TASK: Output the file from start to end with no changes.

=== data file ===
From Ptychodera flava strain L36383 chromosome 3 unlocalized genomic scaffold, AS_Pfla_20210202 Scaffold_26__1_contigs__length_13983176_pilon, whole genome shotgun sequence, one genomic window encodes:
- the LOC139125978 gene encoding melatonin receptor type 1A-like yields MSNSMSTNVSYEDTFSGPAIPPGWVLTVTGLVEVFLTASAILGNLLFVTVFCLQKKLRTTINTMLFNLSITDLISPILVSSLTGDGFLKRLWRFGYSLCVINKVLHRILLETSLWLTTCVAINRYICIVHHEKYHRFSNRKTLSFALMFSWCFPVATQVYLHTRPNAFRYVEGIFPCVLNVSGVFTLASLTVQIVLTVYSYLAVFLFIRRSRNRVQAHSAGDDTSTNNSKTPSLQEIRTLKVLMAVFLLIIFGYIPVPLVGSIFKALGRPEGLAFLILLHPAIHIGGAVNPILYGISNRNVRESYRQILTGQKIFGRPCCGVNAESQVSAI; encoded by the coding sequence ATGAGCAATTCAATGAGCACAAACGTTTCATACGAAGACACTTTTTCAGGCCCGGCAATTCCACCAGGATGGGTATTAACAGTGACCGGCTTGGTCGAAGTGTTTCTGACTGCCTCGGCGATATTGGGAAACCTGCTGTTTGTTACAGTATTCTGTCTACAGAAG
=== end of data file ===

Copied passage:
From Ptychodera flava strain L36383 chromosome 3 unlocalized genomic scaffold, AS_Pfla_20210202 Scaffold_26__1_contigs__length_13983176_pilon, whole genome shotgun sequence, one genomic window encodes:
- the LOC139125978 gene encoding melatonin receptor type 1A-like yields MSNSMSTNVSYEDTFSGPAIPPGWVLTVTGLVEVFLTASAILGNLLFVTVFCLQKKLRTTINTMLFNLSITDLISPILVSSLTGDGFLKRLWRFGYSLCVINKVLHRILLETSLWLTTCVAINRYICIVHHEKYHRFSNRKTLSFALMFSWCFPVATQVYLHTRPNAFRYVEGIFPCVLNVSGVFTLASLTVQIVLTVYSYLAVFLFIRRSRNRVQAHSAGDDTSTNNSKTPSLQEIRTLKVLMAVFLLIIFGYIPVPLVGSIFKALGRPEGLAFLILLHPAIHIGGAVNPILYGISNRNVRESYRQILTGQKIFGRPCCGVNAESQVSAI; encoded by the coding sequence ATGAGCAATTCAATGAGCACAAACGTTTCATACGAAGACACTTTTTCAGGCCCGGCAATTCCACCAGGATGGGTATTAACAGTGACCGGCTTGGTCGAAGTGTTTCTGACTGCCTCGGCGATATTGGGAAACCTGCTGTTTGTTACAGTATTCTGTCTACAGAAG